RBI, Government and regulatory authorities have already initiated steps in the direction, the government reforms in stressed sectors like metals and mining, infrastructure, power and telecom is expected release the pressure on the banking sector. The banks have to adopt balanced lending approaches, and have to be cautious in framing there policies and implementing them. Equipping the staff with the relevant knowledge , skills and resources will be a defining moment in managing the menace of bad loans.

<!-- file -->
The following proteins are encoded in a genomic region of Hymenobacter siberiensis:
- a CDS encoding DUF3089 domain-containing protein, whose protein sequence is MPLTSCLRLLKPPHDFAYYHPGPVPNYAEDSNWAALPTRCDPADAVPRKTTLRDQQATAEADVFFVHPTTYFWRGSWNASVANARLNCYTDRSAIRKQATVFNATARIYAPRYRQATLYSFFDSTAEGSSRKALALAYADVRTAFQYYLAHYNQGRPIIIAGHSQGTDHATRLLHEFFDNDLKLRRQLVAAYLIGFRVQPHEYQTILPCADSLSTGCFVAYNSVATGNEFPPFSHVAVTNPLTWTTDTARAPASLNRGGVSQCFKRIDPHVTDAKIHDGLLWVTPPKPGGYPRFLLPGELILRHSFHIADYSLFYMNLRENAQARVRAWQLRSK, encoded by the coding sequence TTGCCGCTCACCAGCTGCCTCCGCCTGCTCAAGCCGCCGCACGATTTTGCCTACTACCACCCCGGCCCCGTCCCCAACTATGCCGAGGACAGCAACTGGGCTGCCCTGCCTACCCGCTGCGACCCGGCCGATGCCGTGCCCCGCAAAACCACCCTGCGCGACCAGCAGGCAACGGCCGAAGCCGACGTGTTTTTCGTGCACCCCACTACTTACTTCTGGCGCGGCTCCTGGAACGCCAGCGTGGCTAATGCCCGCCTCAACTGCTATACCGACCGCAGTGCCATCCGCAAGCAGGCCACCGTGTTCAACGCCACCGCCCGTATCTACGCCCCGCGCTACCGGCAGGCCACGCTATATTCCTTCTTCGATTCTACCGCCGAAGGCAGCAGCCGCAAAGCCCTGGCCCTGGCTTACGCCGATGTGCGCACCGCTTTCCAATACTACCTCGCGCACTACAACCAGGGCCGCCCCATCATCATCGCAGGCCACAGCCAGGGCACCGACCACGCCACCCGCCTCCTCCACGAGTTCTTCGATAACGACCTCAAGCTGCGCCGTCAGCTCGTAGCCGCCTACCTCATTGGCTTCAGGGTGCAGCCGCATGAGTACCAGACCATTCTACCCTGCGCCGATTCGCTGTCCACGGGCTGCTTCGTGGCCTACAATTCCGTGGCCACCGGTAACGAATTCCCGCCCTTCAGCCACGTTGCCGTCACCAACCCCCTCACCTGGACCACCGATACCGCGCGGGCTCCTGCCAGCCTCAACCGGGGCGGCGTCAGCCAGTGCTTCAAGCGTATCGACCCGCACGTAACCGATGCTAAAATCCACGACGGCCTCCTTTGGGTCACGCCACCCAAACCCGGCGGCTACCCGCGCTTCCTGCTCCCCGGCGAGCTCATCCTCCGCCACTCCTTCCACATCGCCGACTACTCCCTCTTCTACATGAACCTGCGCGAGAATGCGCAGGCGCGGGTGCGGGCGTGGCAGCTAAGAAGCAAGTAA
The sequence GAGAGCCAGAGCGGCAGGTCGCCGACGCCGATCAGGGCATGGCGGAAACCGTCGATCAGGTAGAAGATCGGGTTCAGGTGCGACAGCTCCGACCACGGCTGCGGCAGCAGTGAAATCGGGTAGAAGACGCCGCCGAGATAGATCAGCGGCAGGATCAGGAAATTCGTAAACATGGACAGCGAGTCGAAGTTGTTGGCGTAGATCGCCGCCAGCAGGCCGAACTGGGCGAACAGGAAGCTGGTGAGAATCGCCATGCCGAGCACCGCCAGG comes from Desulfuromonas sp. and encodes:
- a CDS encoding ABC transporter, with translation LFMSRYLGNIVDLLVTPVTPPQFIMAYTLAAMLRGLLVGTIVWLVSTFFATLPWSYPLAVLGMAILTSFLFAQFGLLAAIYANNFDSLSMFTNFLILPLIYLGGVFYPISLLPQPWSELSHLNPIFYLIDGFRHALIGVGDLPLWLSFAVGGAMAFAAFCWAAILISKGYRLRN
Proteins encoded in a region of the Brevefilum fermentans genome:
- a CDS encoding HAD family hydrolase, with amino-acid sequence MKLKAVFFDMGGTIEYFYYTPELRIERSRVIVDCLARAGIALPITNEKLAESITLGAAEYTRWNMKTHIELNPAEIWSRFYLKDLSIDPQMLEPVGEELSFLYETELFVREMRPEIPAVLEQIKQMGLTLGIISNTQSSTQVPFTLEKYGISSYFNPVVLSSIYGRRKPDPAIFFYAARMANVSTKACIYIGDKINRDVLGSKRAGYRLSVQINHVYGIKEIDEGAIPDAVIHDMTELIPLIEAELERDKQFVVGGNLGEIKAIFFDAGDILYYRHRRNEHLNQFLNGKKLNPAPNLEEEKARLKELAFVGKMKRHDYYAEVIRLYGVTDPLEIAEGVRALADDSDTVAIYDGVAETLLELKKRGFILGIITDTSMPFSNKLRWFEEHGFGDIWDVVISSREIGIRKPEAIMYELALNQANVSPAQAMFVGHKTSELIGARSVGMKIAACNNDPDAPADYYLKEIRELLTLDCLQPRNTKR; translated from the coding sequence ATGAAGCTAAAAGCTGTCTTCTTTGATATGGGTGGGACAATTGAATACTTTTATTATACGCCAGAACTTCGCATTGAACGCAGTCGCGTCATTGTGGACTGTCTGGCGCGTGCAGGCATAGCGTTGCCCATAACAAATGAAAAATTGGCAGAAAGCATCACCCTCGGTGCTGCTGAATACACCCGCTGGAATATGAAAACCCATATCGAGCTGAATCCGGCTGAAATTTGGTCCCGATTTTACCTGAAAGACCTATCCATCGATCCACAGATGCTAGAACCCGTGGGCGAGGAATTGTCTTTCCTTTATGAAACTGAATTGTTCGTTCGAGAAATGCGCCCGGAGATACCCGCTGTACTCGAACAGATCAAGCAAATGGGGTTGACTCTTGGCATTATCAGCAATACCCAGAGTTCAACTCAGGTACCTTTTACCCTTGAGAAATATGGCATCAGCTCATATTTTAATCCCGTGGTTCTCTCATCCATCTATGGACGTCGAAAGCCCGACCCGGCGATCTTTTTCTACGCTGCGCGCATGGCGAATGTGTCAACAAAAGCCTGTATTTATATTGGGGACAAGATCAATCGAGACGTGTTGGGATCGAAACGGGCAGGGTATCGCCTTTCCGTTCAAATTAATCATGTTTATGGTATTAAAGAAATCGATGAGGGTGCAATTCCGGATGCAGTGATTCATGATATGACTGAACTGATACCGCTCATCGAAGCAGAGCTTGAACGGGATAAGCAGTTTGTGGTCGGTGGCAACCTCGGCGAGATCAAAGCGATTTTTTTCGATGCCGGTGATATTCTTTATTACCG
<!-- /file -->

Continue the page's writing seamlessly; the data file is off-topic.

The road to recovery is long, but there is optimism , which needs to be exercised with extreme caution.


Published by

CA Siddharth Agarwal
(Chartered Accountant & Banking Professional)
Category Others   Report